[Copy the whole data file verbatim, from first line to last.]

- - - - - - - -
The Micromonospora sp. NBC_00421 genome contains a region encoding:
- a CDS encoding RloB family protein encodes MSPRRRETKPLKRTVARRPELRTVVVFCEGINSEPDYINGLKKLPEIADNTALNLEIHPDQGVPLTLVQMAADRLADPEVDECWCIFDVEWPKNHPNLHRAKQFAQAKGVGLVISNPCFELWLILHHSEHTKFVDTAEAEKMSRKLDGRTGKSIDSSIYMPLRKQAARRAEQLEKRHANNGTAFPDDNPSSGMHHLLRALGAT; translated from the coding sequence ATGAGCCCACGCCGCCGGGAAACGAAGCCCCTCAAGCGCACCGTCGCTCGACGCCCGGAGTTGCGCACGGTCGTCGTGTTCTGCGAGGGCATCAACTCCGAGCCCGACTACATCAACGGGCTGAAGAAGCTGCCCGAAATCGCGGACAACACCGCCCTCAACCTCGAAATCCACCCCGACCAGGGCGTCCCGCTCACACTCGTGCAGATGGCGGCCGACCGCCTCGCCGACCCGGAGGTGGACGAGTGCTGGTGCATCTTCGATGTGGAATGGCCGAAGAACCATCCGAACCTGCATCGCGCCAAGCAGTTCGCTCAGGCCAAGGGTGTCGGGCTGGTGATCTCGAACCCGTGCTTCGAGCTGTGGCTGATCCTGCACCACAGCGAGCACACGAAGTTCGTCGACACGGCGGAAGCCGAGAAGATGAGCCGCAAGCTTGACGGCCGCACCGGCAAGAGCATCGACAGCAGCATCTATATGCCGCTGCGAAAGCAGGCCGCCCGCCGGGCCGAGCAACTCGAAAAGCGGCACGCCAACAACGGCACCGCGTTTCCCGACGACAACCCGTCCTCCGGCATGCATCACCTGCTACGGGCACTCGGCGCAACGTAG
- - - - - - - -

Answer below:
The Micromonospora sp. NBC_00421 genome contains a region encoding:
- a CDS encoding RloB family protein encodes MSPRRRETKPLKRTVARRPELRTVVVFCEGINSEPDYINGLKKLPEIADNTALNLEIHPDQGVPLTLVQMAADRLADPEVDECWCIFDVEWPKNHPNLHRAKQFAQAKGVGLVISNPCFELWLILHHSEHTKFVDTAEAEKMSRKLDGRTGKSIDSSIYMPLRKQAARRAEQLEKRHANNGTAFPDDNPSSGMHHLLRALGAT; translated from the coding sequence ATGAGCCCACGCCGCCGGGAAACGAAGCCCCTCAAGCGCACCGTCGCTCGACGCCCGGAGTTGCGCACGGTCGTCGTGTTCTGCGAGGGCATCAACTCCGAGCCCGACTACATCAACGGGCTGAAGAAGCTGCCCGAAATCGCGGACAACACCGCCCTCAACCTCGAAATCCACCCCGACCAGGGCGTCCCGCTCACACTCGTGCAGATGGCGGCCGACCGCCTCGCCGACCCGGAGGTGGACGAGTGCTGGTGCATCTTCGATGTGGAATGGCCGAAGAACCATCCGAACCTGCATCGCGCCAAGCAGTTCGCTCAGGCCAAGGGTGTCGGGCTGGTGATCTCGAACCCGTGCTTCGAGCTGTGGCTGATCCTGCACCACAGCGAGCACACGAAGTTCGTCGACACGGCGGAAGCCGAGAAGATGAGCCGCAAGCTTGACGGCCGCACCGGCAAGAGCATCGACAGCAGCATCTATATGCCGCTGCGAAAGCAGGCCGCCCGCCGGGCCGAGCAACTCGAAAAGCGGCACGCCAACAACGGCACCGCGTTTCCCGACGACAACCCGTCCTCCGGCATGCATCACCTGCTACGGGCACTCGGCGCAACGTAG